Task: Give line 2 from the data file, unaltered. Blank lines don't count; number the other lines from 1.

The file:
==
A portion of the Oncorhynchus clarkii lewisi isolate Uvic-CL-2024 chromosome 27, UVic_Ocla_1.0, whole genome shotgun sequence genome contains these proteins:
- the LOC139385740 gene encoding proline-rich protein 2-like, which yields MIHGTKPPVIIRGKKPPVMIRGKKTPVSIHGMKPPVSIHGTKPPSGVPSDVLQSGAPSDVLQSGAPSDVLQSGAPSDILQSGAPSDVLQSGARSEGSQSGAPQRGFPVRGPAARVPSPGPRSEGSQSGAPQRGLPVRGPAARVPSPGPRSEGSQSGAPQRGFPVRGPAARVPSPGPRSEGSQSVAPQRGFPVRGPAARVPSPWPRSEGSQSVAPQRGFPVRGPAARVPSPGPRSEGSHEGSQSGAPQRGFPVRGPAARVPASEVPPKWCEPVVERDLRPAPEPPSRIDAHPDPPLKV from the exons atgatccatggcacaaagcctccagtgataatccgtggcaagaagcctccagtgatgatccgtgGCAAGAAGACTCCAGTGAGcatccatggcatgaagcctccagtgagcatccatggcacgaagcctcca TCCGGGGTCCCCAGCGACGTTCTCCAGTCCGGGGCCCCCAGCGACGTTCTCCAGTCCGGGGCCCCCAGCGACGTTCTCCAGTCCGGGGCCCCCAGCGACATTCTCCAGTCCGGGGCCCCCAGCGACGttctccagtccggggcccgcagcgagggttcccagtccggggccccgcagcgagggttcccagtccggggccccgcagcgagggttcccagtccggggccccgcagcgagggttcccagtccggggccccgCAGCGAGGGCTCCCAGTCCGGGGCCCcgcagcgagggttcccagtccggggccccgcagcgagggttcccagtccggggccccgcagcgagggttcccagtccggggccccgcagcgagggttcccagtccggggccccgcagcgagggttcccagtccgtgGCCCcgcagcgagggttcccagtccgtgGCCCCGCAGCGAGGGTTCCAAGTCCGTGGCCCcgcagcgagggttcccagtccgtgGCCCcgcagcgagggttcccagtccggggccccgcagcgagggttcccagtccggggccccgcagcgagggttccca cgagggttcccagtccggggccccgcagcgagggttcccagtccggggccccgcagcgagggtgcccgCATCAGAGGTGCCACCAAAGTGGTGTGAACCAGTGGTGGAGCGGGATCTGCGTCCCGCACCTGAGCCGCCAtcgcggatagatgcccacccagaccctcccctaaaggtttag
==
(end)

- the LOC139385740 gene encoding proline-rich protein 2-like, which yields MIHGTKPPVIIRGKKPPVMIRGKKTPVSIHGMKPPVSIHGTKPPSGVPSDVLQSGAPSDVLQSGAPSDVLQSGAPSDILQSGAPSDVLQSGARSEGSQSGAPQRGFPVRGPAARVPSPGPRSEGSQSGAPQRGLPVRGPAARVPSPGPRSEGSQSGAPQRGFPVRGPAARVPSPGPRSEGSQSVAPQRGFPVRGPAARVPSPWPRSEGSQSVAPQRGFPVRGPAARVPSPGPRSEGSHEGSQSGAPQRGFPVRGPAARVPASEVPPKWCEPVVERDLRPAPEPPSRIDAHPDPPLKV from the exons atgatccatggcacaaagcctccagtgataatccgtggcaagaagcctccagtgatgatccgtgGCAAGAAGACTCCAGTGAGcatccatggcatgaagcctccagtgagcatccatggcacgaagcctcca TCCGGGGTCCCCAGCGACGTTCTCCAGTCCGGGGCCCCCAGCGACGTTCTCCAGTCCGGGGCCCCCAGCGACGTTCTCCAGTCCGGGGCCCCCAGCGACATTCTCCAGTCCGGGGCCCCCAGCGACGttctccagtccggggcccgcagcgagggttcccagtccggggccccgcagcgagggttcccagtccggggccccgcagcgagggttcccagtccggggccccgcagcgagggttcccagtccggggccccgCAGCGAGGGCTCCCAGTCCGGGGCCCcgcagcgagggttcccagtccggggccccgcagcgagggttcccagtccggggccccgcagcgagggttcccagtccggggccccgcagcgagggttcccagtccggggccccgcagcgagggttcccagtccgtgGCCCcgcagcgagggttcccagtccgtgGCCCCGCAGCGAGGGTTCCAAGTCCGTGGCCCcgcagcgagggttcccagtccgtgGCCCcgcagcgagggttcccagtccggggccccgcagcgagggttcccagtccggggccccgcagcgagggttccca cgagggttcccagtccggggccccgcagcgagggttcccagtccggggccccgcagcgagggtgcccgCATCAGAGGTGCCACCAAAGTGGTGTGAACCAGTGGTGGAGCGGGATCTGCGTCCCGCACCTGAGCCGCCAtcgcggatagatgcccacccagaccctcccctaaaggtttag